Here he uses such words as "pretty much" and "I guess you 

could say..." as he will not own completely, his criminal action, 

yet he gives it away with the word "obviously" which means:  

accept what I say without question. 
His intent was clear. 
What do you mean her life was in jeopardy?” the dispatcher asks. 

She knew that her life was in jeopardy?”

“Yeah, she did,” 

“Did she fight with you or … ?” the dispatcher inquires.

“Today not so much,

He was in control. 

The call continues for a while longer as the dispatcher tries to 

determine whether Mailloux will cooperate with police when they 

If I wasn’t cooperative, I wouldn’t have called,” the subject says.

The subject's linguistic disposition towards self is to minimize 

guilt --perhaps knowing he would be caught. 

In his mind, 

He needs to lie about self control.  This tells us that he was in 

control of self and of her. 

He is sensitive about time. This tells us the event was not a quick 


He is protecting himself while his disposition towards her tells us 

that he perceives her as one who deserved this end. 

Here is an exert from a news article. 

Compare what you read here with his language: 

A police affidavit filed in the case, which was unsealed after 

he was indicted by the grand jury, adds more details of what 

he described happened inside the apartment during the last 

hours of Locke’s life.

He told investigators that he thought he had strangled Locke to 

death earlier in the day on Nov. 18 but that she regained 

consciousness and he then tied her up with wire cords and duct 

tape. While she remained bound during the morning hours, 

he physically and sexually assaulted her, according to the 


In the transcript of his emergency call, Mailloux indicates that he 

called two people after Locke’s death and before calling 911.  


One was his cousin,  and the  second person was his  grandmother.

“So, you admitted it to your grandmother,” the dispatcher asked.
That is correct,” the subject responded on the 911 transcript.
And what did she tell you?” the dispatcher inquired.
She didn’t know what to tell me,” 

The conflicting emotion here is that he admits to killing his ex girl-

friend but not confessing it. 

The difference between an admission and a confession is that the 

former acknowledges what was done.  It is sufficient for legal 


The latter is to admit what one has done and that it was wrong,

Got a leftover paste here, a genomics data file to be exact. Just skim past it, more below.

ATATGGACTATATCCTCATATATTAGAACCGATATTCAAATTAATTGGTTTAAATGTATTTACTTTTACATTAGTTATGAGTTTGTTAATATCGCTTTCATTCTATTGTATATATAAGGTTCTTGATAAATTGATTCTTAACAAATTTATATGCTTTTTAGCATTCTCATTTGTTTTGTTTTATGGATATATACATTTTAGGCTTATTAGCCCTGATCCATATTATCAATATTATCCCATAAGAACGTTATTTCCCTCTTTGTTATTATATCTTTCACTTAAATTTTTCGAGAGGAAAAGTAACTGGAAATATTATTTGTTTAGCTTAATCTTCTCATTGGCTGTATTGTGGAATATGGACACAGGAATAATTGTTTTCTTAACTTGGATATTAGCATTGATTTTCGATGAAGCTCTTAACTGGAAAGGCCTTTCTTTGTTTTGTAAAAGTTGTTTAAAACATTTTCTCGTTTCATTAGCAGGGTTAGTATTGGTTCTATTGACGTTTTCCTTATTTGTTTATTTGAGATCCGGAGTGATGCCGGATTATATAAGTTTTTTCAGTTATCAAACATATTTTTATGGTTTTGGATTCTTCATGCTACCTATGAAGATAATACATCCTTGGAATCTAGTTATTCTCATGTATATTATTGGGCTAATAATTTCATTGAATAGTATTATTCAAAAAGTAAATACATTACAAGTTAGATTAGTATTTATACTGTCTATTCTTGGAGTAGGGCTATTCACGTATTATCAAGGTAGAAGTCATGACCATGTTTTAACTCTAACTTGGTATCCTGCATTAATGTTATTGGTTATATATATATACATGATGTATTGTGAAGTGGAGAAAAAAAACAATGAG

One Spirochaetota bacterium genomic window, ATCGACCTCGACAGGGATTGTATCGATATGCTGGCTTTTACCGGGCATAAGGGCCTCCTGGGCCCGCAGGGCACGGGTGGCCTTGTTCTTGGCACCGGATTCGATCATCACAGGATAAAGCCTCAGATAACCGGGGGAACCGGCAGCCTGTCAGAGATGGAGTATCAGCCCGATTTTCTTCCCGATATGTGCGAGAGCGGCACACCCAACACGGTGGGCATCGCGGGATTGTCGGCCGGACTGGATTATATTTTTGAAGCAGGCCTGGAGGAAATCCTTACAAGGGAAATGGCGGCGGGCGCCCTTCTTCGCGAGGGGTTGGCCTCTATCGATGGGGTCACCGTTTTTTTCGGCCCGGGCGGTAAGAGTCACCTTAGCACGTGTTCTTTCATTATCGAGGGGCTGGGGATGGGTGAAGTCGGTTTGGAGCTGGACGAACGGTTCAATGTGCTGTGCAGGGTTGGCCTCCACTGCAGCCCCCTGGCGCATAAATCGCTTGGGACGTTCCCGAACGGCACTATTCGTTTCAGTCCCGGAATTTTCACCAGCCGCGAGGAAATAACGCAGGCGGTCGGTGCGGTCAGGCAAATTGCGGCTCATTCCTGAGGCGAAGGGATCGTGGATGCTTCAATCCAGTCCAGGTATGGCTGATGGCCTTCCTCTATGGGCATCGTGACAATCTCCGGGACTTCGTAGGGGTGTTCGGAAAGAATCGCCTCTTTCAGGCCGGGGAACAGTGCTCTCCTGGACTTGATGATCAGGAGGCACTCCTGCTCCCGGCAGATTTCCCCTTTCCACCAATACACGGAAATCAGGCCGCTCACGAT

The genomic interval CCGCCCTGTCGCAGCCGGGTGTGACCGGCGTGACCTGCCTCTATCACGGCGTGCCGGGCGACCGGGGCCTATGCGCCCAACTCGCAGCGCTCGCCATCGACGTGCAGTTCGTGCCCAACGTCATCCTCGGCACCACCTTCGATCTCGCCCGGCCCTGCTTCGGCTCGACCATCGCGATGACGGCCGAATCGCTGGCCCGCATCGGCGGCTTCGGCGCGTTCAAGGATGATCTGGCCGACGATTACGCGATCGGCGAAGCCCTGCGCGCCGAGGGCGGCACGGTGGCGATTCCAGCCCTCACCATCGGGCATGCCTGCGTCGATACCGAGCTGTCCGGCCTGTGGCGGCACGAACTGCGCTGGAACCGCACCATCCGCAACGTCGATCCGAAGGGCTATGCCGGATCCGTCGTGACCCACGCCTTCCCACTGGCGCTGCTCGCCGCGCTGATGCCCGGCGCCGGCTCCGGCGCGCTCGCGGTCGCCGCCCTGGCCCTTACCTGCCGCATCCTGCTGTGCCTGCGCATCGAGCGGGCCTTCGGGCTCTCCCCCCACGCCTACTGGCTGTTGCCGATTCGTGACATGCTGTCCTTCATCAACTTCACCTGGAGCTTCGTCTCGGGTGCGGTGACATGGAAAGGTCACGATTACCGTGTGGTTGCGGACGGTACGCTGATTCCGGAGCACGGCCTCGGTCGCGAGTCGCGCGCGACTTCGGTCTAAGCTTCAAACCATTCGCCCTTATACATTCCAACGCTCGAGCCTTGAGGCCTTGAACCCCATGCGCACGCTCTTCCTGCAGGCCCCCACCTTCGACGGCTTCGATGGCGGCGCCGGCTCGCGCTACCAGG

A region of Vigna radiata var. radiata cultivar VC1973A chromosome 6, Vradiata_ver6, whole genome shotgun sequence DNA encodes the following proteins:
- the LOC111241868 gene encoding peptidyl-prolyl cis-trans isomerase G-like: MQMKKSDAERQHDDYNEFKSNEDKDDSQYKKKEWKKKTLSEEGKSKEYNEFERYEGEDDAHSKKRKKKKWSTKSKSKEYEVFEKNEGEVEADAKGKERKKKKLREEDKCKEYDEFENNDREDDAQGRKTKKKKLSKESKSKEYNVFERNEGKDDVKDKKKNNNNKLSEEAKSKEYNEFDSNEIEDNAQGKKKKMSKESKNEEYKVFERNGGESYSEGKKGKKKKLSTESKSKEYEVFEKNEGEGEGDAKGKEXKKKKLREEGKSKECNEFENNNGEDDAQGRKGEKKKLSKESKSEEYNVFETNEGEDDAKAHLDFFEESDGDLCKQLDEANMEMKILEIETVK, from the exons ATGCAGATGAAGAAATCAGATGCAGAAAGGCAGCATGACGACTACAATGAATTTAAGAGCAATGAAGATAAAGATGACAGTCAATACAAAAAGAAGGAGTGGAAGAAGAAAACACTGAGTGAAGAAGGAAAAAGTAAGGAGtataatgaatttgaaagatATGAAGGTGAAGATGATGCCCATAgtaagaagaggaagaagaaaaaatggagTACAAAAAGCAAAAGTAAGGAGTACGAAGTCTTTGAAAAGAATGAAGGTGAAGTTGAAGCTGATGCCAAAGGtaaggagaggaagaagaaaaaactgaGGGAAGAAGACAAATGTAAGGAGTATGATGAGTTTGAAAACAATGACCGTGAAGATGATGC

illegal, immoral and unjustified.

He does not "confess."

In Analytical Interviewing, we seek the admission for legal 

purposes, yet in social services, particularly to understand 

recidivism of certain crimes, the latter.

Detectives often see this dichotomy in language---

Even while admitting killing her, the subject is "good" or "kind" to


The detective in cases like these, is very likely to (wisely) allow 

the subject to blame the victim. 

It is most distasteful to be part of this, yet if this is what it takes 

to obtain justice, it is what is best. 

Child protective investigators use this legally sound, non intrusive

method of interviewing to get child molesters to admit what 

they have done by allowing the subject to relive the perverse


Since the subject has empathy towards self, and none towards 

the victim, the professional will allow this, without moral rebuke,

in order to facilitate the stream of information necessary to 

bring legal consequence. 


Unless he is neglectful, it is easy for a father to see the transition 

from trusting little girl to questioning teenager and the point of 

mixing the two under duress.  It is common.

It is not common to hear, nor always easy to grasp, especially 

before an interview, 

"I strangled her" with such linguistic strength, while showing 

such weakness regarding the details prior to the murder.

He can own the strangulation because in his mind, she was "guilty"

of unfaithfulness to him. 

He cannot own details about himself, including his relationship and 

what actions he took which humiliated him. 

In short, he can't say "She cheated on me" plainly, but he can say 

"I strangled her."

This gives the strategy of the interview, including the tactical 

questions, which experienced interviewers use. 

They enter into the perceived reality of the subject and obtain 

the necessary information to obtain justice. 

It takes its toll upon them, but as professionals, they do this 

as a service to society.  

"Protect and serve" is in their DNA

 Zachery G. Mailloux was sentenced to life in prison for the murder 
of Brooke Locke, a 21-year-old Husson University student on Nov. 
18, 2013, in her Bangor apartment. 
Mailloux pleaded guilty to murder and kidnapping. In exchange for 
his pleas, prosecutors dismissed a sexual assault charge.
The judge found that the crime was premeditated and the way 
Locke was killed included torture, sexual abuse and extreme 

If you wish to host a training on Deception Detection or to enroll